When complimented on his armies capturing Berlin at the end of the Second World War, Stalin famously replied that “Tsar Alexander made it to Paris.” This book describes how, and why, that happened – and why it meant to much to Stalin, on whom Sebag Montefirore is of course a recognised expert.

The sweep of Romanov history is epic in all senses. It’s impossible not to realise how deeply personal their rule was, identifying their own reigns absolutely with Russia and its greatness. The main characters are all flawed in tragic ways, sometimes grotesque but equally often brilliant and self-aware within the limitations of their eras – which none ever really managed to trascend, with the possible exception of Peter and later Catherine, each known as “the Great” for that reason.

The story is made powerful by recent research in the Russian archives and access to previously-unkown letters between Alexander II and his mistress, and later between Nicholas II and Alexandra. They highlight the impact of extra-marital affairs on high policy right across the Romonov era: it’s often hard to keep track of who is related to (or sleeping with) whom, or to understand the true importance of some of the less well-known characters in the story who may have have had an advisory impact far beyond what their “official” position might suggest.

It’s a book that’s hard on autocracy – but also quite hard on the alternatives that came after. Sebag Montefiore sees a continuity between the tsars, Lenin, Stalin, and Putin, and almost seems to regard it as inevitable that Russia will need strongman leadership. One can perhaps hope not.

5/5. Finished Saturday 23 March, 2024.

(Originally published on Goodreads.)

Escape from Model Land: How Mathematical Models Can Lead Us Astray and What We Can Do About It

Erica Thompson (2022)

A thoughtful look at modelling by an experienced climate modeller.

What are models for? The most common answer would be “to predict the future behaviour of some system,” but Thompson argues a far more subtle line: that the most important models often fail to be predictive in any real sense. Much of this is down to problems of validation, especially in climate models for which we have no experience of the world the models are trying to predict.

An even more subtle mistake is regarding all models as “cameras” that simply observe the world. That’s true for the more abstract kinds of modelling, where one is trying to understand possible behaviours of systems in general without tying them to specific circumstances. But the models with which most people are familiar act ore like “engines” that can perturb the system they’re purporting simply to observe by baing used as drivers for policy. Climate and epidemic models seek to warn as well as predict and understand, but this exacerbates the problems of validation: if the model’s predictions don’t come to pass, perhaps this is because policy-makers took corrective actions in response, or maybe bacause they didn’t intervent effectively enough. This isn’t a reason to give up on modelling altogether: how else are we to understand complex systems, and how else are we to respond rationally to them? But it does mean that the notion of “following the science” problematic.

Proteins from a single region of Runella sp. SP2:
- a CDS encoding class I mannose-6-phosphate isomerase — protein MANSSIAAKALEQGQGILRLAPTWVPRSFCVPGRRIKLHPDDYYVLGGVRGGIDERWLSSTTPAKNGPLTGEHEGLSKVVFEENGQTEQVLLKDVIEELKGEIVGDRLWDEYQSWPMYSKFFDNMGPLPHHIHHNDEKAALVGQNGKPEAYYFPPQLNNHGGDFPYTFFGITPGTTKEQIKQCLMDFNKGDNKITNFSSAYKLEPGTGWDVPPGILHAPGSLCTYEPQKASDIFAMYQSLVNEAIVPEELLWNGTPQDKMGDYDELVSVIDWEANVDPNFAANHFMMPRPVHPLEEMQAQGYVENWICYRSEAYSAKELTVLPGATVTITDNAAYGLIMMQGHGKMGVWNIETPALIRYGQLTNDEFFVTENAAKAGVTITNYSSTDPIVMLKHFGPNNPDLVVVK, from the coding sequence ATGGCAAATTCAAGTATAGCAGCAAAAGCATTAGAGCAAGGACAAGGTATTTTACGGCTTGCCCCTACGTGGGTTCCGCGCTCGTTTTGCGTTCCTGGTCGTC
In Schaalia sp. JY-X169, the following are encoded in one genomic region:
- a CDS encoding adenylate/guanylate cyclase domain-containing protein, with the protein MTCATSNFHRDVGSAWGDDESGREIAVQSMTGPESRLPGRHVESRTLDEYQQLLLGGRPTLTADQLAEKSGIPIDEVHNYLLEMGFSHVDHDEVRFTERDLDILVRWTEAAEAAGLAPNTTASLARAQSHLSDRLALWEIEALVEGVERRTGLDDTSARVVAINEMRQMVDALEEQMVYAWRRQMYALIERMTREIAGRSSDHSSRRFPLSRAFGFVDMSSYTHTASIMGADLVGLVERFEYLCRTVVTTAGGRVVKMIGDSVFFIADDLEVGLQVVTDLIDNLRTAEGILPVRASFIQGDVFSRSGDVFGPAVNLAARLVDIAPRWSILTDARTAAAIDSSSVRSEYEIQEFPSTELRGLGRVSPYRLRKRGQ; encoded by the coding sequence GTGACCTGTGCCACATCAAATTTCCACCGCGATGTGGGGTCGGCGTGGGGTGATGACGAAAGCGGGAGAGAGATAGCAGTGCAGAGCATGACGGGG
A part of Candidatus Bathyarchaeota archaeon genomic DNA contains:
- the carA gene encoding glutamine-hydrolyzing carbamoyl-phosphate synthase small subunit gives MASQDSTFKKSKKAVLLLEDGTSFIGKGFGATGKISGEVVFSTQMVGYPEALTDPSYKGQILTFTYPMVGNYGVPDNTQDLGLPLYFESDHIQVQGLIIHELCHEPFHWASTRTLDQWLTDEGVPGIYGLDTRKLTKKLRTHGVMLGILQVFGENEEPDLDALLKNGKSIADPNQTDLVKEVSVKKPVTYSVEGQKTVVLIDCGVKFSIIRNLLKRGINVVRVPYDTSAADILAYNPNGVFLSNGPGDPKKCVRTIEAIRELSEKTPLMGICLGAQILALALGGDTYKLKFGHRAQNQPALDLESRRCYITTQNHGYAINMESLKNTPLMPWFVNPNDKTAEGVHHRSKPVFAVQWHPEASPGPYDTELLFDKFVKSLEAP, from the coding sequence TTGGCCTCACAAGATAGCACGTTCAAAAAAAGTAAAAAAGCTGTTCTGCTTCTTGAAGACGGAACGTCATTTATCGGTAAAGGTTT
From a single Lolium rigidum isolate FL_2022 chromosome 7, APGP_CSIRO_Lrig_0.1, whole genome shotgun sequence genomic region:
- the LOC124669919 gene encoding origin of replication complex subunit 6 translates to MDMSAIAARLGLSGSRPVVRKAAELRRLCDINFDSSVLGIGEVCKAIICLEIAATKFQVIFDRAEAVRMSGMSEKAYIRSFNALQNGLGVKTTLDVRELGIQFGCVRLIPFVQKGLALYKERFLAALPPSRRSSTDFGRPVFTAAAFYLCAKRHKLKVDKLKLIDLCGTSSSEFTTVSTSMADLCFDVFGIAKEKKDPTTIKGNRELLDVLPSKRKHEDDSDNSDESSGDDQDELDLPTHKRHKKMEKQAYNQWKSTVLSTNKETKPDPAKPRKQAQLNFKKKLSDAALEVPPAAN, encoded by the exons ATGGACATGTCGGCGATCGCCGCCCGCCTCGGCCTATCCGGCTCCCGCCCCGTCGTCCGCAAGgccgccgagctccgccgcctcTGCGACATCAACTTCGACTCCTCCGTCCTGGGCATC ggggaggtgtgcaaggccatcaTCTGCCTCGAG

Thompson also wrestles with the problem of groupthink amongst modellers, who often share a common overallping background. I agree this is a problem, but the idea that we can increase diversity in the community easily seems flawed to me. Modellers share a scientific viewpoint and a belief in modelling, and no-one who doesn’t will ever be able to effectively engage with the models or their arguments. Perhaps it’s enough that scientists are always advisors and never decision-makers, and allow politicians to deal with the integration of different choices and values – although that split isn’t always appreciated by the public, and is often (as in the covid-19 pandemic) deliberately blurred to allow less-trusted politicians to draw credibility from more-trusted scientists and doctors.

Overall I think this is a lucid and valiant attempt to summarise and explore the benefits and limitations of models, and science in general, when it impacts directly on the wider world. It deserves to be widely read in the scientific community so that we can better understand our place in policies that we often unavoidably have to influence.

4/5. Finished Friday 22 March, 2024.

(Originally published on Goodreads.)